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Day looks to fend off pack of PGA pursuers

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SHEBOYGAN, Wis. – Every major has its own distinct genetic fingerprint, which is why, variety being the spice of life, the Grand Slam gatherings hold a singular distinction in the crowded golf landscape.

It’s why Baskin-Robbins has 31 flavors; not everyone likes Rocky Road. The Masters slowly builds to a crescendo and Sunday roars, the U.S. Open is the annual endurance test and the Open Championship captivates through the uncertainty of Mother Nature.

The PGA Championship also manufactures its share of drama, although not always of the desired variety (see Johnson, Dustin 2010), via a mixture of relatively low scoring for majors and a history of leaderboards so crowded, contenders often need nametags.

Whistling Straits PGAs in particular have a tendency to draw large crowds both outside the ropes and atop the leaderboard. Simply put, Rory McIlroy doesn’t win by eight at Herb Kohler’s creation, a byproduct of acres of aches and pains combined with pressure that surfaces only at the game’s Grand Slam stops.

Consider that the PGA’s two previous trips to the land of 100,000 mosquitos and the golf course of more than 1,000 bunkers have produced just as many playoff finishes. As an aside, just imagine what could be in the offing for the 2020 Ryder Cup that will be played on this slice of Middle American farmland?

Given that historical penchant for playoffs, it’s not a stretch to imagine how things are going to play out on Sunday even with Jason Day’s two-stroke advantage after 54 holes, to say nothing of the affable Australian’s full recovery from the vertigo that derailed his title bid at June’s U.S. Open.

If history truly repeats itself, Whistling Straits appears locked in a familiar loop – play, playoff, repeat.

PGA Championship: Full-field scores

The modus operandi stayed to script on Saturday, with Matt Jones cruising to a two-stroke lead until the ninth hole. In a Straits Course twist the Australian scrambled from the porch of a corporate tent built atop a collection of bunkers for a bogey. The irony being that Dustin Johnson was penalized two strokes at the 2010 PGA when he grounded his club in a bunker adjacent to the 18th hole that is now covered by a corporate tent.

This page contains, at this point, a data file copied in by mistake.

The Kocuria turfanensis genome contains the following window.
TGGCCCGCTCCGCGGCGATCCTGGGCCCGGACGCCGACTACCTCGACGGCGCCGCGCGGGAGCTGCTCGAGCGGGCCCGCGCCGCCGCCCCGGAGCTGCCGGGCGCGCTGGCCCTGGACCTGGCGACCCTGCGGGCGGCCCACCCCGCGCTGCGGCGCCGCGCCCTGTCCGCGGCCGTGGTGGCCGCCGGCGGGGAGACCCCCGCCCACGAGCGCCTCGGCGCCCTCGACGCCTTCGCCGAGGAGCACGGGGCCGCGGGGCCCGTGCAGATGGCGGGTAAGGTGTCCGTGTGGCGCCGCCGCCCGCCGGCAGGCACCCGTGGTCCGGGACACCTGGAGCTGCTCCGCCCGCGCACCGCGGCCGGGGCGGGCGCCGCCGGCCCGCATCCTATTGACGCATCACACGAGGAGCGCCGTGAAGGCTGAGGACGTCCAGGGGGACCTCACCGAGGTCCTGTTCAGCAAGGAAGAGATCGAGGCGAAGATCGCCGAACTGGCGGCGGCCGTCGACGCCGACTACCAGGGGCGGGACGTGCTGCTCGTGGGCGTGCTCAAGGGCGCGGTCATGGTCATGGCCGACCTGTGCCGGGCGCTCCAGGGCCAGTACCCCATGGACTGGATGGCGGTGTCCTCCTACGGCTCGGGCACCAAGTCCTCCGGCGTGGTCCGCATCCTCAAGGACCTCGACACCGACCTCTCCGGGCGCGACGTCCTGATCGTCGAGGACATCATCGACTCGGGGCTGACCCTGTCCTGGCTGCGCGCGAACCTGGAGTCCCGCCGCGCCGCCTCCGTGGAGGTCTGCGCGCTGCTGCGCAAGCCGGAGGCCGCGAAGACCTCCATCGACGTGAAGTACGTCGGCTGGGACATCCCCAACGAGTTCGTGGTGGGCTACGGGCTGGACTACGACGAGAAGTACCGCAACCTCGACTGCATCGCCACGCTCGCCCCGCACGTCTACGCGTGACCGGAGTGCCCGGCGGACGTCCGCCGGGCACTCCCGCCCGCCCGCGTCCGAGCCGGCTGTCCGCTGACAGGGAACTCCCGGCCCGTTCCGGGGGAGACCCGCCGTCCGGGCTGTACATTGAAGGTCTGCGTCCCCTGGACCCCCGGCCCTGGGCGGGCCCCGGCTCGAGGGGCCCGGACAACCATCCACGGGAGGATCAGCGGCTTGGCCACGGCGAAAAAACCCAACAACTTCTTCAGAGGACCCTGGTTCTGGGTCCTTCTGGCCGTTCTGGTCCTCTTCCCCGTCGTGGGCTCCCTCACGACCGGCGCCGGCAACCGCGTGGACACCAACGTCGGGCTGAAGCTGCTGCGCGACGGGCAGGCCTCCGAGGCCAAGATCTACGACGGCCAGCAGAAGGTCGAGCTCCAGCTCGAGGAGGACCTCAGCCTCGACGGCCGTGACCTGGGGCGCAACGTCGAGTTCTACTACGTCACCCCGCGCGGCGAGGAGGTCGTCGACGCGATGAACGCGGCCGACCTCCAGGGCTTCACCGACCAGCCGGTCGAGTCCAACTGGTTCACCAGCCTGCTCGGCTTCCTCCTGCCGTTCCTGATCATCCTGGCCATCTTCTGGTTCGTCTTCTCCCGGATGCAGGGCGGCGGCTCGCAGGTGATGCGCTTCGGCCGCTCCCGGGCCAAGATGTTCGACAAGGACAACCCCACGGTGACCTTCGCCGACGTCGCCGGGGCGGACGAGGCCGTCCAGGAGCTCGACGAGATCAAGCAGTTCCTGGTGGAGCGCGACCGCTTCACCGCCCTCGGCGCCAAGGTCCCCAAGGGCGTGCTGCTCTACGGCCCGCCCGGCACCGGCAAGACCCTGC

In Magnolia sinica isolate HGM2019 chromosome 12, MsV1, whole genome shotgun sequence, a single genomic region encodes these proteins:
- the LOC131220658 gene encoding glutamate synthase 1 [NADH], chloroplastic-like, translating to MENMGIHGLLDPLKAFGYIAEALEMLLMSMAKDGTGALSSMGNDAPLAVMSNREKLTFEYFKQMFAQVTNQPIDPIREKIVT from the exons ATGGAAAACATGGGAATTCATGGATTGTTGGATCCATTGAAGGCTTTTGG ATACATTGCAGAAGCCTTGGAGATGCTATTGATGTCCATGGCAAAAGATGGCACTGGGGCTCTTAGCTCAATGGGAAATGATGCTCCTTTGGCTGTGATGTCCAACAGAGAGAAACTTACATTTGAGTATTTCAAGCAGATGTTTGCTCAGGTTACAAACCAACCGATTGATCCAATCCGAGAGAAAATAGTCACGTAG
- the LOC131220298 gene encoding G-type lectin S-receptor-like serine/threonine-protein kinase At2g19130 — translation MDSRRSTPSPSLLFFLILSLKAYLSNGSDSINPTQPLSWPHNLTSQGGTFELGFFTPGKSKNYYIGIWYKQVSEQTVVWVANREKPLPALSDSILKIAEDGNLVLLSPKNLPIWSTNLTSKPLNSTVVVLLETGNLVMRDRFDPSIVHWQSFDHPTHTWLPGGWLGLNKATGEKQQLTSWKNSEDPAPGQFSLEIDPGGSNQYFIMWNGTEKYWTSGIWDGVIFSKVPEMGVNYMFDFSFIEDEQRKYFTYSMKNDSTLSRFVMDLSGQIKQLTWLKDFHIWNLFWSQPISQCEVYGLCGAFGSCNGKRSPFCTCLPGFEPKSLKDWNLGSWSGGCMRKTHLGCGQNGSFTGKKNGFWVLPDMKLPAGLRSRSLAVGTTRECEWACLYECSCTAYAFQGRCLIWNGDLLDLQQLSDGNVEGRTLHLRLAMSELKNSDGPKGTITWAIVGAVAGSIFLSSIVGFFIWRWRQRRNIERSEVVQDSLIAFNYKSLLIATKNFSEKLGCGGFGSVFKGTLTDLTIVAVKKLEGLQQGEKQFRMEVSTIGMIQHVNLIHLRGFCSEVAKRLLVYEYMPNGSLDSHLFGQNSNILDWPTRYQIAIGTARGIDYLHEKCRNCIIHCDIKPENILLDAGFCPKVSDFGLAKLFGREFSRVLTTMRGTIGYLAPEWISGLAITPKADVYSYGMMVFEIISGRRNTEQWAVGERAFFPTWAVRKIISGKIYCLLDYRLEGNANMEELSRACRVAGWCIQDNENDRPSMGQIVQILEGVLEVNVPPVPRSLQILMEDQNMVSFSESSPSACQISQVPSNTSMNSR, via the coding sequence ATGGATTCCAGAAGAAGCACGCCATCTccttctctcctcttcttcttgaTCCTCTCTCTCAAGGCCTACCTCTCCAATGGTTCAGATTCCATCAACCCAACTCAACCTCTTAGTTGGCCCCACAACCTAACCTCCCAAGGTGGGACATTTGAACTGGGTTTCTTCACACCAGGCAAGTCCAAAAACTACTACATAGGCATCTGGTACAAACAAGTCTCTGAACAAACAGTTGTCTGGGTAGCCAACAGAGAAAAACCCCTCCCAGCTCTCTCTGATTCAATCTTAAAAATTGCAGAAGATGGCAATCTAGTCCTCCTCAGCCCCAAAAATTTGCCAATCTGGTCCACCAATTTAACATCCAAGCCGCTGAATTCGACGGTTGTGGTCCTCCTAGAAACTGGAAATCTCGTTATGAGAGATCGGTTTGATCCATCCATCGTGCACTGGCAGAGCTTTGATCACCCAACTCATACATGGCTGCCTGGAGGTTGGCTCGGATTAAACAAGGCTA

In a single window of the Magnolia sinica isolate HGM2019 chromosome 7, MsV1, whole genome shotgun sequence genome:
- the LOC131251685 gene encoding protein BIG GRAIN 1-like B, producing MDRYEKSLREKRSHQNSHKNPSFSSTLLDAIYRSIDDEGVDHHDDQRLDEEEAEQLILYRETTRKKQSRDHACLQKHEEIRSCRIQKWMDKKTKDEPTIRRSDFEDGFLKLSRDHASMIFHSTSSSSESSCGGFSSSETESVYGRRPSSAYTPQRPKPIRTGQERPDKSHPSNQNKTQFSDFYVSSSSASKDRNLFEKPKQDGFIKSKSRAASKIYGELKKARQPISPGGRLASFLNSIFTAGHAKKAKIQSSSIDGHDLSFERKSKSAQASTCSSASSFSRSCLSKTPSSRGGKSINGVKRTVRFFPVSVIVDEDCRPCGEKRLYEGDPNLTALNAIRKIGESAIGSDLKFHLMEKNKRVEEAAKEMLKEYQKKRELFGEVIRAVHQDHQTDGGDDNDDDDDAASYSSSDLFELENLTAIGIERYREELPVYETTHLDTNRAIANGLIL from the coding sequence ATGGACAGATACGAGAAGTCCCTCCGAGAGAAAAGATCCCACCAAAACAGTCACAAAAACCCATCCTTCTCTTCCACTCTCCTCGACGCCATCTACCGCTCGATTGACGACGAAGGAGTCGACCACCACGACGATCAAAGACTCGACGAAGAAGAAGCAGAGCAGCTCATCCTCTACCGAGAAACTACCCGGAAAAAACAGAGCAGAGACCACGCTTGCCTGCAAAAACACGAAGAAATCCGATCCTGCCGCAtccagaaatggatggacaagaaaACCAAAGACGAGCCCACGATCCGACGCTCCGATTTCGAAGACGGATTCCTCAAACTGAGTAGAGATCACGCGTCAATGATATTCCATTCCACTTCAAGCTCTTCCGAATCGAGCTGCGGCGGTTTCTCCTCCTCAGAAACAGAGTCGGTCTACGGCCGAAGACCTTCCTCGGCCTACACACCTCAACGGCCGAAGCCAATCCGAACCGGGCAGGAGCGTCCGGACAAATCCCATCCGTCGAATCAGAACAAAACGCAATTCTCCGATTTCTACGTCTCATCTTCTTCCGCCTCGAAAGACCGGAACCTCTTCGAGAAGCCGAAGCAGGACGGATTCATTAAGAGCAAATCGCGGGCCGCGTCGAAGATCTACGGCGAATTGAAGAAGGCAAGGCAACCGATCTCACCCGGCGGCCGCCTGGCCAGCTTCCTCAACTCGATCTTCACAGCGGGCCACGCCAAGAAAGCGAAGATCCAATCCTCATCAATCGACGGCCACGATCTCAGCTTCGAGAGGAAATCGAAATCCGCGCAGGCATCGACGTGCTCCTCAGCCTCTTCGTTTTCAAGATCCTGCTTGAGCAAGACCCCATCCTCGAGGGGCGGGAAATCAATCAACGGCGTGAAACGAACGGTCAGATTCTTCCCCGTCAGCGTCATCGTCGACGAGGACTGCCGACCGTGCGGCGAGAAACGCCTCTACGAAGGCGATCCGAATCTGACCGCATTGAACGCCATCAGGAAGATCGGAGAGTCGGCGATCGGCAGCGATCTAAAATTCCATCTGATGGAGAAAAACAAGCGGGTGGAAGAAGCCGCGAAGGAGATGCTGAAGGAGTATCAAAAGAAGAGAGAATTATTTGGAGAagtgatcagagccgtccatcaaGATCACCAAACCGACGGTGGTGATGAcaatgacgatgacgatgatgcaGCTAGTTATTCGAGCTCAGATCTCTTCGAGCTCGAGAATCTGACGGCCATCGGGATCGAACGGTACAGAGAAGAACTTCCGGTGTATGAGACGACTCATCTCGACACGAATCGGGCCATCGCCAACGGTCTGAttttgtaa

Four players – Branden Grace, Jones, Day and Tony Finau – were tied at 12 under late into a postcard-perfect afternoon, before Day pulled away with a driver-pitching wedge combo on the 563-yard, par-5 11th hole for eagle.

Day, a major bridesmaid on nine occasions including the 2010 PGA here at Whistling Straits, added birdies at Nos. 13 and 14 to move to 16 under and three clear of the field before needing two swings to get out of a bunker on the 15th hole on his way to a double bogey.

Things can change that quickly in a Wisconsin minute and it at least partially explains why so many have come so close at Whistling Straits.

It was signature Straits, prolonged periods of grinding defense broken up by the occasional fast break. And it will happen again if history holds.

“You can’t count the guys out behind us because there's especially a lot of long hitters,” said Day, who will head out in Sunday’s final group for the second major this season following a third-round 66. “Tomorrow is just going to be fun, it really is going to be a lot of fun. I'm really excited just to get to tomorrow.”

It’ll be a familiar object in his rearview mirror on Sunday, although these days Jordan Spieth is always closer than he appears.

Spieth kept his hopes of winning the Triple Crown of American major championships in a single season intact, with the top-ranked player from the United States scorching the inward nine with six birdies for a 7-under 65 on Day 3 and 13-under total.

Spieth’s charge also kept the prospect of an American Slam alive, with the 22-year-old having won the Masters and U.S. Open followed by Zach Johnson’s victory at the Open Championship, and set the stage for the final chapter of a truly historic season.

Spieth can become the first player to win the three American-based majors in the same season. It’s an opportunity Spieth has chosen to not take lightly.

“We don't get to play another event like this until April of next year,” said Spieth, who is 50 under par in the majors this year. “That makes you think, wow, there really only are a few of these, and they are precious, and you need to make the most of them.”

But the cast of potential party crashers doesn’t stop at golf’s newest wunderkind.

At the 2010 PGA, eventual champion Martin Kaymer began the final round four shots out of the lead. On Sunday, he will start the day in the same position at 11 under par along with seven other players within six strokes of Day.

Among that group will be major champion Justin Rose and Grace, who posted the day’s best score on Saturday (64), with Johnson – the tragic figure from the 2010 PGA whose brushes with major greatness have become frequent and unforgiving – in a large group tied at 9 under par.

Another playoff seems likely. Another eventful finish seems almost certain.

Pete Dye’s golf course designs are generally considered diabolical and always unique, but the essence of Whistling Straits goes beyond narrow fairways and bunkers as far as the eye can see. The Straits Course seems defined by its ability to deliver drama and derail any potential blowout.

“It's not a golf course someone will run away shooting two or three 65s. You need to keep your score together,” said Kaymer, who moved into the hunt again at Whistling Straits with a third-round 65 “You need to be very, very patient and wait for your chances. You can’t really force it.”

And the way things have gone the first three days you can’t really expect anything different on Sunday, not at this major and certainly not on this golf course.